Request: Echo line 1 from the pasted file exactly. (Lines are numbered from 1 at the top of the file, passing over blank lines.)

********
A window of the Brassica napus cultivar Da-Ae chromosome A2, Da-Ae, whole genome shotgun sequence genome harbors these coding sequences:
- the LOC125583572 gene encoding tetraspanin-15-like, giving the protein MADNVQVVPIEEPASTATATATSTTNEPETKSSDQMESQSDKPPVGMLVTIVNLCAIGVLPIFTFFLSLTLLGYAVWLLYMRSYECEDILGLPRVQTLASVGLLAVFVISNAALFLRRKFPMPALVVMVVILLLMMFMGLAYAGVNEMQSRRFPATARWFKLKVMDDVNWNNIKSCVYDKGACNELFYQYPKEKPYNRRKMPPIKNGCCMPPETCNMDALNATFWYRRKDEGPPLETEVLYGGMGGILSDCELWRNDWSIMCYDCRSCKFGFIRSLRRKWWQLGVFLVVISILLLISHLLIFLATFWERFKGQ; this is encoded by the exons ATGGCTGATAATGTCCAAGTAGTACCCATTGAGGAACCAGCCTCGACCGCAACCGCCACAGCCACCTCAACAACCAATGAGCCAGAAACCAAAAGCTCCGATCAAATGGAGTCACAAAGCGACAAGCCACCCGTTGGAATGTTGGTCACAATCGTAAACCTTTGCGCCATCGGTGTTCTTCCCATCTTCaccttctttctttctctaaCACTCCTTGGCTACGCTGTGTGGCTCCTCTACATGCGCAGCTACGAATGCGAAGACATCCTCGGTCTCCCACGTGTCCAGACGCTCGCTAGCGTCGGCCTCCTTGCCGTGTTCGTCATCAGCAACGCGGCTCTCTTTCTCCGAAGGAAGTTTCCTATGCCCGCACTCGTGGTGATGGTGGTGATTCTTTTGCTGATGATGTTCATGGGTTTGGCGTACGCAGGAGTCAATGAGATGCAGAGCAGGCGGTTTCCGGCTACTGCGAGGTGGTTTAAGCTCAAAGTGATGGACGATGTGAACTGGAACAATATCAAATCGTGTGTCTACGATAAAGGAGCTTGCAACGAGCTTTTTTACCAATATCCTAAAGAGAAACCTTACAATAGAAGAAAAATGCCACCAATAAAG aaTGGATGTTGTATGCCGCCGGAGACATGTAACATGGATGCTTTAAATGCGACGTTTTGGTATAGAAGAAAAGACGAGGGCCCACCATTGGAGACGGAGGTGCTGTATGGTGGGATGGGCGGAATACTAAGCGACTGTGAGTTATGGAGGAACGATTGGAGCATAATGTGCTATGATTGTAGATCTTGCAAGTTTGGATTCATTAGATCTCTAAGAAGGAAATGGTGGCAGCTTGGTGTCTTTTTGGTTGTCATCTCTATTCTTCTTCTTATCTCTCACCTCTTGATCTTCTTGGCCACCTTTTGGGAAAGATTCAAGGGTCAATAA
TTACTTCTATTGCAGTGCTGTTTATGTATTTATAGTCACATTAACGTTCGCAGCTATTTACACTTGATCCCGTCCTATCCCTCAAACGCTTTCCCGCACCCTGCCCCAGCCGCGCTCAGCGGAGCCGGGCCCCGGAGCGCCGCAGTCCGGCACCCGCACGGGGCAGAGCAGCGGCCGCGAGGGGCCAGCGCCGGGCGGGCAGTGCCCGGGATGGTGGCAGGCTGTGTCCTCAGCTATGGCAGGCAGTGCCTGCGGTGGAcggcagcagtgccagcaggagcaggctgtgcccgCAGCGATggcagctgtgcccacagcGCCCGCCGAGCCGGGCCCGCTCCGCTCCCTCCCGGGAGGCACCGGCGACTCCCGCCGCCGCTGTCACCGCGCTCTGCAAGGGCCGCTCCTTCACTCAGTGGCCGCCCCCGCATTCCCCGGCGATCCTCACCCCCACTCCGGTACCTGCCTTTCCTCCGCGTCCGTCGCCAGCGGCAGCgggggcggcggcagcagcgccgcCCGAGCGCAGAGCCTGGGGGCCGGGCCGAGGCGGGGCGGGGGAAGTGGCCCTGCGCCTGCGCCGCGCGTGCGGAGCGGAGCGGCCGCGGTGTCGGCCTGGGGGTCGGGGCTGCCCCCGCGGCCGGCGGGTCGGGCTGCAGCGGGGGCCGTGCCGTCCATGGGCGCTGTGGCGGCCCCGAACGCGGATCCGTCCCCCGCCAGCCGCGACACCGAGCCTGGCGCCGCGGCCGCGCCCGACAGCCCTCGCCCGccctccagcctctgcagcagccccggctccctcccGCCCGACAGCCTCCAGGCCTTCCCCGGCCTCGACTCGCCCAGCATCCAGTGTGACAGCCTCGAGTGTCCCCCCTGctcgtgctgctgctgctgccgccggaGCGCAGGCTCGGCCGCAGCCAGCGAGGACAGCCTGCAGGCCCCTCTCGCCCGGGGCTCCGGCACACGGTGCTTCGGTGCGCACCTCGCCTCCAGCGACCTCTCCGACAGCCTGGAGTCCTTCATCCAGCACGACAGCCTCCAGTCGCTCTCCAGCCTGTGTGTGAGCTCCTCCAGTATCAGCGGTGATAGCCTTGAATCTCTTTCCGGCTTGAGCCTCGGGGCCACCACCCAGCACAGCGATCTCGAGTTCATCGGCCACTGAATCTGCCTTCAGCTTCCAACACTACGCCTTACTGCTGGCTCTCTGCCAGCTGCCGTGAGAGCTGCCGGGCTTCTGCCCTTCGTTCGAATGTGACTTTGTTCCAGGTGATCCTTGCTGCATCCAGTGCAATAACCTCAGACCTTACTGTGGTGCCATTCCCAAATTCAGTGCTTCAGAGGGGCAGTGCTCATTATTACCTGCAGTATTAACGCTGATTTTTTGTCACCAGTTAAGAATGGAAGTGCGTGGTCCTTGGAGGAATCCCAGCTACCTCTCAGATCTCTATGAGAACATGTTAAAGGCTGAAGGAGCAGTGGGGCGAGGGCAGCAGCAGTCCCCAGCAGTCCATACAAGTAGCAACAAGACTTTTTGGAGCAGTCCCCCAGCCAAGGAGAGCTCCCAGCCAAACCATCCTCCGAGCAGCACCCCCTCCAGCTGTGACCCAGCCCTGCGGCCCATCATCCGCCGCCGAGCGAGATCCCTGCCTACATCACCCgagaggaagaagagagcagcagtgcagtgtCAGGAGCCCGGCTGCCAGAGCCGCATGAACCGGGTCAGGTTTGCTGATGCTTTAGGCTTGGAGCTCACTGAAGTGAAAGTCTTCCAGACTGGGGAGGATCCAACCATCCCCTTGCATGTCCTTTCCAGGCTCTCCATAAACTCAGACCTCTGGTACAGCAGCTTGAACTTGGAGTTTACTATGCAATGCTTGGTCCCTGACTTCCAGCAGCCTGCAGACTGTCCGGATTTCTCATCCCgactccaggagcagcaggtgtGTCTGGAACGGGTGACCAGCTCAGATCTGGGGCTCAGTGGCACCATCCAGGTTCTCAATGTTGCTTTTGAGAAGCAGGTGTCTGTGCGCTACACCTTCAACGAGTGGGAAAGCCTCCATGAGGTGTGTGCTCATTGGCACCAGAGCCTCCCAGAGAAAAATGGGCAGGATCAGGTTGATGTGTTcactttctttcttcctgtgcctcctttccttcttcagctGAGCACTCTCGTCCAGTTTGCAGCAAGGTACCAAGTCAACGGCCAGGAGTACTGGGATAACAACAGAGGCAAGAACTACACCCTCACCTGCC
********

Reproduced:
A window of the Brassica napus cultivar Da-Ae chromosome A2, Da-Ae, whole genome shotgun sequence genome harbors these coding sequences: